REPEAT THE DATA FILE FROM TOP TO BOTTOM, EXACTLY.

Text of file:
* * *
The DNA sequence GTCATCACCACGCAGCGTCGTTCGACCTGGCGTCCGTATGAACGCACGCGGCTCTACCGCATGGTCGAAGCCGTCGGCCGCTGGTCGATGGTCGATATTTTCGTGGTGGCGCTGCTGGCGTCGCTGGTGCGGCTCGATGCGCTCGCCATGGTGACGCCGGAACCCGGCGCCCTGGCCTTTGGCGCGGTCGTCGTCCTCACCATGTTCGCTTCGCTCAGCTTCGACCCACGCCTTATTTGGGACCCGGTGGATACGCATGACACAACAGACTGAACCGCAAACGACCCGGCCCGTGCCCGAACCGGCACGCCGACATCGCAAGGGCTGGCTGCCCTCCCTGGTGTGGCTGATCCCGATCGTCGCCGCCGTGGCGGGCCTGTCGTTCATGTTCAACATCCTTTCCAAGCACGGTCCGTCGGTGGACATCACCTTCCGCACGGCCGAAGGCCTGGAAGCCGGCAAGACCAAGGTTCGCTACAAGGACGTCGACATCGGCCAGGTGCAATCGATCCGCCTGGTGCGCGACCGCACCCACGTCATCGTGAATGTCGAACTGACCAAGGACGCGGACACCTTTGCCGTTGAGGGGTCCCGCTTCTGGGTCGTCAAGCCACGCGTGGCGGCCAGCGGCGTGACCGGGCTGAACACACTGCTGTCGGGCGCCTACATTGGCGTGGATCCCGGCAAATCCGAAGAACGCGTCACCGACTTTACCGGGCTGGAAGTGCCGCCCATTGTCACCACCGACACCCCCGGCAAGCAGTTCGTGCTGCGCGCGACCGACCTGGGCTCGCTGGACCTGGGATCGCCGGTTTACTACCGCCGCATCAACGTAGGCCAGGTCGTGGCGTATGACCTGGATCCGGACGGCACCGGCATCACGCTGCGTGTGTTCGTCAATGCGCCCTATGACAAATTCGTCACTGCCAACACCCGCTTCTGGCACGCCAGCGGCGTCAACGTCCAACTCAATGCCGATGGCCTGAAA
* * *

The DNA sequence GTCATCACCACGCAGCGTCGTTCGACCTGGCGTCCGTATGAACGCACGCGGCTCTACCGCATGGTCGAAGCCGTCGGCCGCTGGTCGATGGTCGATATTTTCGTGGTGGCGCTGCTGGCGTCGCTGGTGCGGCTCGATGCGCTCGCCATGGTGACGCCGGAACCCGGCGCCCTGGCCTTTGGCGCGGTCGTCGTCCTCACCATGTTCGCTTCGCTCAGCTTCGACCCACGCCTTATTTGGGACCCGGTGGATACGCATGACACAACAGACTGAACCGCAAACGACCCGGCCCGTGCCCGAACCGGCACGCCGACATCGCAAGGGCTGGCTGCCCTCCCTGGTGTGGCTGATCCCGATCGTCGCCGCCGTGGCGGGCCTGTCGTTCATGTTCAACATCCTTTCCAAGCACGGTCCGTCGGTGGACATCACCTTCCGCACGGCCGAAGGCCTGGAAGCCGGCAAGACCAAGGTTCGCTACAAGGACGTCGACATCGGCCAGGTGCAATCGATCCGCCTGGTGCGCGACCGCACCCACGTCATCGTGAATGTCGAACTGACCAAGGACGCGGACACCTTTGCCGTTGAGGGGTCCCGCTTCTGGGTCGTCAAGCCACGCGTGGCGGCCAGCGGCGTGACCGGGCTGAACACACTGCTGTCGGGCGCCTACATTGGCGTGGATCCCGGCAAATCCGAAGAACGCGTCACCGACTTTACCGGGCTGGAAGTGCCGCCCATTGTCACCACCGACACCCCCGGCAAGCAGTTCGTGCTGCGCGCGACCGACCTGGGCTCGCTGGACCTGGGATCGCCGGTTTACTACCGCCGCATCAACGTAGGCCAGGTCGTGGCGTATGACCTGGATCCGGACGGCACCGGCATCACGCTGCGTGTGTTCGTCAATGCGCCCTATGACAAATTCGTCACTGCCAACACCCGCTTCTGGCACGCCAGCGGCGTCAACGTCCAACTCAATGCCGATGGCCTGAAA